Daydream Believer: Who Is Most Vulnerable to Romance Scams?

5 min read

Louis (not his real name) felt lonely after his wife of many years died of cancer. He decided to look abroad for a new spouse and joined one of the many “foreign bride” matchmaking sites. The 60-year-old widower was contacted by “Julia,” a 20-something Ukrainian woman. “Hello, handsome,” she wrote in her initial contact.

Over several months, the pair continued chatting via the romance website. Louis’s costs mounted quickly, as the site charged for everything—translation, sending a message, adding an emoji, and so on. The site also blocked any attempt to reveal last names, street or email addresses, and phone numbers. Julia began dropping hints that she lacked funds to pay for Internet access. Then, she didn’t have enough food to eat. Next, she needed to move and didn’t have money for rent. Her financial needs were endless, but Louis was in love, and apparently, so was Julia. She had accepted his marriage proposal and seemed eager to join him in America. Whenever she asked, Louis wired money.

The fateful day came when Louis purchased a $3,000 engagement ring and flew to Ukraine to meet his presumptive bride. Julia continued to chat with him via the matchmaking site but offered one excuse after another as to why she could not come to his hotel. Louis—in for a penny, in for a pound—stayed in Ukraine for more than a month, waiting in vain for his phantom paramour.

When he returned home at last, and without his beloved, Louis received a text from “Ivan,” a friend of Julia’s. Ivan offered his sympathies for Louis’s predicament, but there was a solution. Ivan could provide Julia’s full name, physical address, and contact information. This information would cost a mere $1,500. Louis paid. Then Ivan needed money for a lawyer to help Julia with her visa. After that, Louis was asked to pay visa fees, courier fees, translation fees, and so on until he finally wised up and stopped sending money. That’s when Ivan and Julia started taunting and threatening him until he went to the FBI.

“Julia” was most likely a shill paid by the matchmaking website to lead men on so they would spend more and more money on translation and messaging services. This type of scam is called “pig butchering.” A person seeking love online is lured by a scammer into believing there is a true love connection between them. This emotional attachment is then used to exploit the victim for money. When the target stops sending money, a “reloading scam” may ensue. Another scammer (or the first one using a different name, such as “Ivan”) offers to help the victim recover his money or meet his true love.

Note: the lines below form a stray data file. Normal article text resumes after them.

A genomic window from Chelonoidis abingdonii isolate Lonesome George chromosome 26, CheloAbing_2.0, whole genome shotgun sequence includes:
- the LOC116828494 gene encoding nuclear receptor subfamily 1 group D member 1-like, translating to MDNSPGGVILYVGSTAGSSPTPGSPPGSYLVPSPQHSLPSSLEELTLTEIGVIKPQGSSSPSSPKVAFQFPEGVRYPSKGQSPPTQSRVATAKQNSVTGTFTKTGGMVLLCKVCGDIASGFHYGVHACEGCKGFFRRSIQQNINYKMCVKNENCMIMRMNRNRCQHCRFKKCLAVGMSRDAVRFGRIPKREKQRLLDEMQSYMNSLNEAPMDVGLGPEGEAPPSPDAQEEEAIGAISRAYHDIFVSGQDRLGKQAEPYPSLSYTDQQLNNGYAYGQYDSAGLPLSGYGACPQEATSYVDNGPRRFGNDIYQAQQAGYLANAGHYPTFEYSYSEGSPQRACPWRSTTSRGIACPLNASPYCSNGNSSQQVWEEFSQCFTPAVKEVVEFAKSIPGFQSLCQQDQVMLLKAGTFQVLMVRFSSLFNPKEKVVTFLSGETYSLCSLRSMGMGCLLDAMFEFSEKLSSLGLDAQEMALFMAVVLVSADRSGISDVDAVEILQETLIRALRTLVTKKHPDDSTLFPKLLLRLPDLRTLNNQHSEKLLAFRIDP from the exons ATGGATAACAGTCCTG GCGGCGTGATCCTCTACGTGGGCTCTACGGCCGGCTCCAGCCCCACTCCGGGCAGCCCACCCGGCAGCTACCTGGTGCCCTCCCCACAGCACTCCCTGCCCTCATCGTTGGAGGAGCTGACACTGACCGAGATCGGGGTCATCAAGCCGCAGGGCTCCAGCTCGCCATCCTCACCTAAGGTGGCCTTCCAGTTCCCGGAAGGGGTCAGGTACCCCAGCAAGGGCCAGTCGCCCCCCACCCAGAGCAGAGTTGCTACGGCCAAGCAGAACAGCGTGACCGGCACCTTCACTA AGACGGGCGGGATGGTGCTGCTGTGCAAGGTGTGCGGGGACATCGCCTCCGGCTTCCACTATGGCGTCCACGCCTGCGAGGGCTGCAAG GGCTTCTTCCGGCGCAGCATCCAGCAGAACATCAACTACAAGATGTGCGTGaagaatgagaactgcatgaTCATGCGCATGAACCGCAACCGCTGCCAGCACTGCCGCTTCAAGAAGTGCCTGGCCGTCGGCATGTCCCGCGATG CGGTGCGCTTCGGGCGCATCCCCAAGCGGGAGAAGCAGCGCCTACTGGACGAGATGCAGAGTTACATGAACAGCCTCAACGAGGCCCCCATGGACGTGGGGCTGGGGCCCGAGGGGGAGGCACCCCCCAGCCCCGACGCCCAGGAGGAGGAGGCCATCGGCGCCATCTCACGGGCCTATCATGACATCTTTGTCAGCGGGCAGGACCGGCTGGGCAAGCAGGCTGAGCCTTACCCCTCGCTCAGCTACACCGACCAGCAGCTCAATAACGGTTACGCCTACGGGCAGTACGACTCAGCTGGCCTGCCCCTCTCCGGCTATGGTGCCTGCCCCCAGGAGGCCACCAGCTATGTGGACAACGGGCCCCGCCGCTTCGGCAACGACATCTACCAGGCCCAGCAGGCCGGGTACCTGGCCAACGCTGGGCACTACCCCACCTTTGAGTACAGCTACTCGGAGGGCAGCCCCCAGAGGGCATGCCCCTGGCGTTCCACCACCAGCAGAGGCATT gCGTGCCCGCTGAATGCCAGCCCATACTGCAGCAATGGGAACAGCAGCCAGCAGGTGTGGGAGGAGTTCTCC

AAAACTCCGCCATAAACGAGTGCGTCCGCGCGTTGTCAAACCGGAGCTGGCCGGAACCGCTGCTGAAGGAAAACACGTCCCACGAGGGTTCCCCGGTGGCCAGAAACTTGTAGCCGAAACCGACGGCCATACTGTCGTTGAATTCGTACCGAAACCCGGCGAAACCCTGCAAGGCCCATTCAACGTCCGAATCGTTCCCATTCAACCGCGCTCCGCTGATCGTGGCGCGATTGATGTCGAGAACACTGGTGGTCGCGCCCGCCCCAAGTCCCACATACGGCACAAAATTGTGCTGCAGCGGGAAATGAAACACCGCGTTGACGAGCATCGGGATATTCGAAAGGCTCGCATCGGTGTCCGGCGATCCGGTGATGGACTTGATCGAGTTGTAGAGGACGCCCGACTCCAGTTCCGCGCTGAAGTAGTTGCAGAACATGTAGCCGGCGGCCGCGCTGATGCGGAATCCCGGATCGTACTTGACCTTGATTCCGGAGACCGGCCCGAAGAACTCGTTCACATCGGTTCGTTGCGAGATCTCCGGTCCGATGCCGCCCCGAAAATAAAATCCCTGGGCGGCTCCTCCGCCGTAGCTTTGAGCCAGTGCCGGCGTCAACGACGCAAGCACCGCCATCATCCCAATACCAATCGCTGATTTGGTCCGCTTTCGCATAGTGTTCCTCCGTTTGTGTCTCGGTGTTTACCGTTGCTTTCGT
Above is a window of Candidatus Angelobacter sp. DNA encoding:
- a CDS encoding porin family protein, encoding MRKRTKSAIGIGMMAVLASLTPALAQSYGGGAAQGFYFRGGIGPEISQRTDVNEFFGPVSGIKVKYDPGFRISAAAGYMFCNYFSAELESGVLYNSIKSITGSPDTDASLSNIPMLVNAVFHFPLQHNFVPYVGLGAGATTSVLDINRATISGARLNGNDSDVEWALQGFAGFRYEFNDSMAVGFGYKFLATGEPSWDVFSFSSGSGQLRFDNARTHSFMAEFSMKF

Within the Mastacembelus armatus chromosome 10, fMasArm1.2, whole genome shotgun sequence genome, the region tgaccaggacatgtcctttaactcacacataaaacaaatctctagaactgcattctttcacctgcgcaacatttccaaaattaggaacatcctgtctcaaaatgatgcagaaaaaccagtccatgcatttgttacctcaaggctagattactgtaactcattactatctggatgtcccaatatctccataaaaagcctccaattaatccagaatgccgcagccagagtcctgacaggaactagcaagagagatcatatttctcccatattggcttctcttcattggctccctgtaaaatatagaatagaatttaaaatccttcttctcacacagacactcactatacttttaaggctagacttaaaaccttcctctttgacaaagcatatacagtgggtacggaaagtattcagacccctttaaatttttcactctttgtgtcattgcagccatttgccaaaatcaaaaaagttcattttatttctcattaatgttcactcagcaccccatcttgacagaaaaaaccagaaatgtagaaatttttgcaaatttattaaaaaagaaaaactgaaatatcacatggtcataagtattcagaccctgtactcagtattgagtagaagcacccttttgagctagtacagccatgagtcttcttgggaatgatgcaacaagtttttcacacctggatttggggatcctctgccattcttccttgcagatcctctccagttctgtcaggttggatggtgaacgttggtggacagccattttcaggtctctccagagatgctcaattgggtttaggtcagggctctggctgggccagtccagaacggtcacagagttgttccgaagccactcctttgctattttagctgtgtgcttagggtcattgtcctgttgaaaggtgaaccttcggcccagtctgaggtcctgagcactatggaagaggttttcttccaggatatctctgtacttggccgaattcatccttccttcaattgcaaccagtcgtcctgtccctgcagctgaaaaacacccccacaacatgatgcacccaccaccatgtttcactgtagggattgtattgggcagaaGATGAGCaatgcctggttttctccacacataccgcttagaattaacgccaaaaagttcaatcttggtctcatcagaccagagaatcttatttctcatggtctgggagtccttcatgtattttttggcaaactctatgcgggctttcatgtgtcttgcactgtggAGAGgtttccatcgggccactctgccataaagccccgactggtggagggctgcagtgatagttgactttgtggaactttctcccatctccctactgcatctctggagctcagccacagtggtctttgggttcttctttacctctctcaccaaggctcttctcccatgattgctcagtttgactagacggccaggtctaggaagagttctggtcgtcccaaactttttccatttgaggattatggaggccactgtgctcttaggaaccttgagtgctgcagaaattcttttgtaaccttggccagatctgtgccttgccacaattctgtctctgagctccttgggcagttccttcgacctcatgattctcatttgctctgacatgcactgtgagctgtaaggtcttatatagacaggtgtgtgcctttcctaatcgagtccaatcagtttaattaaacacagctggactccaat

The Federal Trade Commission (FTC) reports that romance scams have outpaced all other types of fraud: “In the past five years, people have reported losing a staggering $1.3 billion to romance scams, more than any other FTC fraud category.” As you’ll see, there are predictors as to who is most vulnerable to these swindles.

Four Factors of Vulnerability

Loneliness is not one of the four factors, but it is certainly a strong motivator. We live in an age of pervasive social atomization. The causes of and contributors to this problem are beyond the scope of this article. Isolation, family disintegration, and lack of meaningful friendships motivate people to look for love online when other opportunities for meeting someone are lacking.

Social scientists Susan Sprecher and Sandra Metts developed the “Romantic Beliefs Scale” to measure an individual’s predisposition to view love through the proverbial rose-colored glasses. It consists of 15 statements, which are rated on a scale of 1 (strongly disagree) to 7 (strongly agree). Here are a few sample questions from the test:

  • I believe to be truly in love is to be in love forever.
  • When I find my “true love,” I will probably know it soon after we meet.
  • I believe if another person and I love each other, we can overcome any differences and problems that may arise.
  • If I were in love with someone, I would commit myself to them even if my parents and friends disapproved of the relationship.
  • I need to know someone for a period of time before I fall in love with them.

Relationships Essential Reads

The Romantic Beliefs Scale measures four factors that predict trusting, uncritical, and romanticized beliefs about love: “Love finds a way”the belief that true love can survive any challenges; “one and only”the idea that there can be only one soulmate; “idealization”putting one’s true love on a pedestal; and “love at first sight”the view that there can be an instant and irrevocable bond with the right person. A lonely person who scores high on some or all of these beliefs is at high risk for exploitation by romance scammers, who excel at manipulating these expectations.

Of course, those with elevated scores on the Romantic Beliefs Scale aren’t the only people who can be victimized by love fraud. For example, people with borderline personality disorder have abandonment issues that might make them vulnerable. Those with insecure attachment styles may also succumb to the right scheme presented in just the right way. In fact, anyone who is open to a new relationship and doesn’t use good judgment can fall prey. But people with unrealistic expectations about love in general, and about online romance in particular, are money in the bank for romance con artists.

© Dale Hartley. Connect with me on social media.

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